Spring in the Opal Natural Area

I had my first 2015 visit to the Opal Natural Area on Thursday, a favorite area of mine due to the diverse habitats:  jack pine forest with open areas of kinnikinnick and reindeer moss, groves of aspen, a few ponds and black spruce fens. A forest fire swept through the area in 2008 2010, and it has been interesting following the ‘rebirth’ of this area over the last few years.


After the renewing fire, many pine seedlings will compete for nutrients and light.

What I was expecting to find on this morning trip was Prairie Crocus, and I was not disappointed. I could see clusters of still unopened blooms scattered across open areas, among the golden grass and the green leaves of kinnikinnick. Most were still on the shady side of a sandy ridge, ready to open when the sun was higher overhead.


Prairie Crocus about to bloom, surrounded by Kinnickinnick.

Moving to the crest of the ridge, I can look out over the pond to the black spruce fen, just visible in the background of the trees.


Burned-out Jack pine.

As the day warmed up, the first insects I came across were juvenile Speckled Rangeland Grasshoppers (Arphia conspersa) that overwinter in the active stage. I captured two and photographed them on the new ultra-portable MYN rig that I developed over winter. Before, all my white background images were taken in a plain white bowl or tray, however, the MYN style differs by actually lighting the white background from behind, creating a bright white backdrop that eliminates all shadows. I’ll share information on the rig later, as this first field test showed that changes will be needed.


Arphia conspersa, 5th instar, probably male.


Arphia conspersa, also 5th instar.


Immediately after photographing the grasshoppers I noticed a lot of activity along the edge of the trail ahead of me. Many small bees were flying very low to the ground. Occasionally a mating pair would land, and there would be a scuffle of bees in the vicinity as other males scrambled to join in. They were always actively moving, so I had to settle with only photographing the mating pairs.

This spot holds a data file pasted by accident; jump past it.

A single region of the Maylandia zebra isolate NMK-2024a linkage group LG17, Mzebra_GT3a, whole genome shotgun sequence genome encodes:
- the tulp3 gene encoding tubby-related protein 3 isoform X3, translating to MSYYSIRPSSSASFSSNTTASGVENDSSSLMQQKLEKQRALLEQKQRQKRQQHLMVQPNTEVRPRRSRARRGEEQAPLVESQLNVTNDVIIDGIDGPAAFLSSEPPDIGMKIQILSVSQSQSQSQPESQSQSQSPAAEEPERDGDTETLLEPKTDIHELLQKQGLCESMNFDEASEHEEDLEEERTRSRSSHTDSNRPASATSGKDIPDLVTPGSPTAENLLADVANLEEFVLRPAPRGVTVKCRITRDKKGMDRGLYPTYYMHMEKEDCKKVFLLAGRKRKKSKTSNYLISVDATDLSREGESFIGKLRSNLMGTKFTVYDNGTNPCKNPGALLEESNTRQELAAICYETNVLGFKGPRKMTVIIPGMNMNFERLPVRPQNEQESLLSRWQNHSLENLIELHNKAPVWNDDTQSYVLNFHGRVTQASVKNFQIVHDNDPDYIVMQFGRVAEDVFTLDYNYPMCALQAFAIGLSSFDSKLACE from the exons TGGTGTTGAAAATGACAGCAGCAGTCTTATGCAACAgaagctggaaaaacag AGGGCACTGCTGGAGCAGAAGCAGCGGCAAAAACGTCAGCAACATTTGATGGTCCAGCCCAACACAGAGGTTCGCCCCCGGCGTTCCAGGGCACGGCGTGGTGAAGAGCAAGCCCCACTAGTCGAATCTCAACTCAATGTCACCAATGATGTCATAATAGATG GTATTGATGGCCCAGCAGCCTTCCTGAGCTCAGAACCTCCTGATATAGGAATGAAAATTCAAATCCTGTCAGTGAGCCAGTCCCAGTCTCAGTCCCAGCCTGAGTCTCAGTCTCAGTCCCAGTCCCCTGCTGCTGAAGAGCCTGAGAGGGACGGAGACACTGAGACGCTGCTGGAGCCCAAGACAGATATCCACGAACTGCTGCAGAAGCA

Probably Colletes inaequalis, Cellophane bees. (ID by John Ascher)

I observed one or two bees entering holes at the path edge, but they would emerge again very quickly. I searched carefully to see if I could find any bees just beginning to emerge for the first time, but to no avail.

Other bugs were also present. A large metallic blue wasp was exploring the trail edge but would not let me get near. Not long after a fresh-looking tiger beetle flew off just as I spotted it, not to be found again. Surprisingly, not a single butterfly was seen. However, in the heat of the day (about +13 C), returning to the car, the sun on the sandy ridge did make the sleepy crocus blooms open, providing a pleasing end to the day.


The Opal Natural Area suffers from the fault of many Alberta ‘protected’ areas, in that damage by ATVs as well as litter and scattered shotgun casings show how limited the protection really.

_MG_7039 _MG_7105


Added to this is the nearby mineral extraction plant that drones on throughout the day, but otherwise this area is a still a special place to visit for naturalists living in the Edmonton area.


This entry was posted in Acrididae, Alberta, Canada, Edmonton, Equipment, Habitat, Hymenoptera, Insect, Landscape, Lichen, macro, Mating, Natural Area, Opal Natural Area, Orthoptera, photography, Season, Sphecidae, Spring and tagged .


  1. Charles Bird 19 April, 2015 at 2:51 PM #

    Ahhh spring! Wonderful shots Adrian.


    • Adrian 19 April, 2015 at 2:59 PM #

      Thanks, Charley! So glad the bugs are back! 🙂

  2. Hannah 19 April, 2015 at 6:28 PM #

    Beautiful photos of a beautiful place.

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